Home > North Korea, WORLD NEWS > North Korea Threatens ‘Pain and Suffering’ As U.N. Approves New Sanctions

North Korea Threatens ‘Pain and Suffering’ As U.N. Approves New Sanctions

“The world will witness how the DPRK tames the U.S. gangsters by taking a series of actions tougher than they have ever envisaged”

| Infowars.com

 

North Korea threatened the United States with “pain and suffering” Monday prior to the United Nations’ approval of tough new sanctions.

“The forthcoming measures to be taken by [North Korea] will cause the U.S. the greatest pain and suffering it had ever gone through in its entire history,” a North Korean Foreign Ministry spokesman said.

“Since the U.S. is revealing its nature as a blood-thirsty beast obsessed with the wild dream of reversing [North Korea’s] development of the state nuclear force which has already reached the completion phase, there is no way that [North Korea] is going to wait and let the U.S. feast on it,” the statement added.

The United Nations Security Council approved soon after the U.S.-drafted resolution calling for the strongest sanctions to date in response to Pyongyang’s latest nuclear test.

The proposal, which originally called for an oil embargo, halting textile exports and placing travel and financial restrictions on North Korean leader Kim Jong Un, was revised in an attempt to appease China and Russia – both of whom possess veto powers.

According to the Associated Press, the resolution was passed without the “oil import ban or international asset freeze” initially sought by the Trump administration but nonetheless included strict constraints on Pyongyang’s revenue stream.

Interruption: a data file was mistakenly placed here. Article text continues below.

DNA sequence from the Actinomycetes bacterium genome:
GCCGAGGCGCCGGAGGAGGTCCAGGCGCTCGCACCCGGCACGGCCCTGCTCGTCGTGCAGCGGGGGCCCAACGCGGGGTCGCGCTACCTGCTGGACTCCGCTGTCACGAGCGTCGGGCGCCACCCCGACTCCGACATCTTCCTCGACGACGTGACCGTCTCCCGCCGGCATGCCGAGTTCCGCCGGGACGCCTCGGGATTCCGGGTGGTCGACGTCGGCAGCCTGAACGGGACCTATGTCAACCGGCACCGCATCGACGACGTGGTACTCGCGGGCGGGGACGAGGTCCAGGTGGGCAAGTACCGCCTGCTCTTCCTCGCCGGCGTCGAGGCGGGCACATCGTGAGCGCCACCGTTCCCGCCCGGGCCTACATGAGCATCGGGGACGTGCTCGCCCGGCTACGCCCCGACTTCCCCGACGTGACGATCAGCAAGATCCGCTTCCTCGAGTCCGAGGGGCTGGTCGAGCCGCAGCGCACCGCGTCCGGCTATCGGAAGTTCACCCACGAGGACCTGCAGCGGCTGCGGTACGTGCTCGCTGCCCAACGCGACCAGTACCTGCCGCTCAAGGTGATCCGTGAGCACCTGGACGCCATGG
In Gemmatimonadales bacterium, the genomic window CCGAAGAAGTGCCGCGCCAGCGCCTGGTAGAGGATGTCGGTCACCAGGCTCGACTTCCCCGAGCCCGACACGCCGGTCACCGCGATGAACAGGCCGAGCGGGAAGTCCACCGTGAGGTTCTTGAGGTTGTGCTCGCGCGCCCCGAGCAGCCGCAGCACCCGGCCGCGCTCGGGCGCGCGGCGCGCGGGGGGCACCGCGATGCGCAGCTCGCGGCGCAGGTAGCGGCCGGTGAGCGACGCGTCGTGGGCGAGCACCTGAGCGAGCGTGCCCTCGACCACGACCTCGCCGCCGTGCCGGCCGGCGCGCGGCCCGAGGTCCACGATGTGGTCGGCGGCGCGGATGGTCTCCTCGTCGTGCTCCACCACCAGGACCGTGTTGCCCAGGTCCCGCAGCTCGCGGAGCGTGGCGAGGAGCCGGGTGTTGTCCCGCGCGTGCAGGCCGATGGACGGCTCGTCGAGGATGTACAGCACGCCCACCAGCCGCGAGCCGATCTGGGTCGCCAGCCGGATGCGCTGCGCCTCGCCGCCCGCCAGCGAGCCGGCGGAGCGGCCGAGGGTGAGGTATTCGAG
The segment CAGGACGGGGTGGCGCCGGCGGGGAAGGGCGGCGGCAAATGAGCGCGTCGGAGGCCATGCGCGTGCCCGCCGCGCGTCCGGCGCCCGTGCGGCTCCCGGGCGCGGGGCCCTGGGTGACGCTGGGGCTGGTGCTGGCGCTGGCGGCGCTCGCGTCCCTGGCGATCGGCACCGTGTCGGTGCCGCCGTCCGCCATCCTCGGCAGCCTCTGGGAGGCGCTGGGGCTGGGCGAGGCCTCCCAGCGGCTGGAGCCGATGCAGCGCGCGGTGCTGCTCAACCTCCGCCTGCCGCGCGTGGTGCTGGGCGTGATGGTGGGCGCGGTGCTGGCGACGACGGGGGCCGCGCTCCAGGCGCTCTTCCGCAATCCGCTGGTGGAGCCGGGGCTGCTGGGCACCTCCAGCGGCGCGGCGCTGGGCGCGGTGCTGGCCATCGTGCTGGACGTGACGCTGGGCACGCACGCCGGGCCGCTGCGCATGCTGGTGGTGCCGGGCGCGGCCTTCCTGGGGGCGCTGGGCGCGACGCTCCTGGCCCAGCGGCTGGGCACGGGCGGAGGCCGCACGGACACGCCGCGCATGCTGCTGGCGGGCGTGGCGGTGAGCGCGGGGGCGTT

“The resolution does ban North Korea from importing all natural gas liquids and condensates,” the AP writes. “But it only caps Pyongyang’s imports of crude oil at the level of the last 12 months, and it limits the import of refined petroleum products to 2 million barrels a year.”

“It also bans all textile exports and prohibits all countries from authorizing new work permits for North Korean workers — two key sources of hard currency.”

The Trump administration thus far has relied primarily on sanctions against entities and people linked to Pyongyang in an effort to limit their missile and nuclear weapons programs.

Last month the U.S. Treasury Department announced measures targeting 10 entities and six individuals form China and Russia believed to be assisting the Kim regime. The U.S. Justice Department filed two legal complaints the same day seeking $11 million from two sanctioned companies suspected of laundering money for Pyongyang.

The United Nations Security Council also unanimously approved a resolution to impose some of the most stringent sanctions on North Korea to date in early August.

North Korea’s test last week of a purported hydrogen bomb produced a 6.3 magnitude earthquake at the Punggye-ri underground nuclear test site. An aftershock, said to be caused by a cave-in at the mountainous site, spurred fears among surrounding nations that radiation could leak from the area.

South Korea revealed Friday that it had detected trace amounts of Xenon-133 shortly after the test. The radionuclide has previously been linked to Pyongyang’s nuclear program.

Despite signs indicating that North Korea was preparing a potential intercontinental ballistic missile test Sunday, Kim instead held a celebration for the country’s nuclear scientists and engineers.

 

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